Defence Secretary announces £400m investment in nuclear submarines

The Defence Secretary Gavin Williamson has announced a £400m investment in the Dreadnought nuclear-armed submarine programme at the unveiling of a new £25m BAE Systems training academy in Barrow-in-Furness.

The new BAE Systems training academy is expected to provide bespoke training for 9,000 people, including 800 apprentices – image courtesy of BAE Systems.
The new BAE Systems training academy is expected to provide bespoke training for 9,000 people, including 800 apprentices – image courtesy of BAE Systems.

The Defence Secretary said the investment will help the UK to combat the “raft of intensifying threats” facing the world and also protect the thousands of local jobs that are reliant on the defence sector.

The Defence Secretary’s comments came at the opening of the new £25m BAE Systems training academy in Barrow-in-Furness, Cumbria, which is expected to provide bespoke training for almost 9,000 people, including nearly 800 apprentices.

The Academy for Skills and Knowledge is a 90,000 sqft training academy that was built to develop the engineering skills required to design, build and deliver submarine programmes to the Royal Navy.

It offers training in mechanical and electrical skills, and features 10 workshops, 30 classrooms, and scale-model sized submarine units. It also features a virtual reality (VR) training suite that will allow its staff to fine-tune their product in a simulated environment.

The academy complements the already strong defence industry in the town and region. The announcement will safeguard at least 8,000 jobs in the town. Regionally, BAE Systems’ submarine business reportedly supports around one in 20 jobs.

Nationally, the company’s total GVA contribution to UK GDP was £11.1bn in 2016.

Cliff Robson, managing director of BAE Systems Submarines, commented that the investment was great news for the region’s strong manufacturing and defence sectors.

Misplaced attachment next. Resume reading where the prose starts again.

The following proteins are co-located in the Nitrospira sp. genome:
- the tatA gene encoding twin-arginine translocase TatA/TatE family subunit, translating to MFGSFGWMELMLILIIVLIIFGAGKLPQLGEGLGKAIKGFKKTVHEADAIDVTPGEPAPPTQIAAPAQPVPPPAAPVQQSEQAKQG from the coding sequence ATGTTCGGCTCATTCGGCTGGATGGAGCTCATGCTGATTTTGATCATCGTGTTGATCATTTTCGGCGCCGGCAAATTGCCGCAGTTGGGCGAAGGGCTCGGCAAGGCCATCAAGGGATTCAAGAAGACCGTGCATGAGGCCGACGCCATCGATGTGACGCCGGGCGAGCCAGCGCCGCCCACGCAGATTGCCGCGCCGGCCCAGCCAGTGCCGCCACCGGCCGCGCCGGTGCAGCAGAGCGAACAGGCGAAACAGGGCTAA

He noted: “Our investment in skills will not only ensure we have a pipeline of world-class talent available to deliver our complex programmes, but will also positively contribute to the economic prosperity of the region and the UK’s engineering industry.”

The academy that was built to develop the engineering skills required to design, build and deliver submarine programmes to the Royal Navy - image courtesy of BAE Systems.
The academy that was built to develop the engineering skills required to design, build and deliver submarine programmes to the Royal Navy – image courtesy of BAE Systems.

“The new academy will give our current and future workforce access to the very latest in learning and development, demonstrating our lasting commitment not just to our current employees but to those who will join our company in years to come.”

The new academy is the second of its sort to be opened by BAE Systems in the North West region. The first Academy for Skills and Knowledge was opened in the village of Samlesbury, Lancashire in 2016. The £15.6m academy supports BAE Systems’ Air business, and helps produce the Eurofighter Typhoon and F-35 Lightning II planes.

The announcement by the Defence Secretary came on the same day Damian Hinds declared his plans to get more people into highly-paid skilled jobs like engineering and manufacturing. In that Education Secretarya speech in Battersea,  the Education Secretary blamed Britain’s poor productivity levels on “technical education snobs” who perceive vocational courses to be a second-class degree.

Hinds outlined proposals over the new T-Level courses, which are due to commence from 2020. He also announced that Skills Advisory Panels – local partnerships between public and private sector employers, local authorities and colleges and universities – will receive £75,000 each to understand the skills needs of the local economy.


Reporting by Harry Wise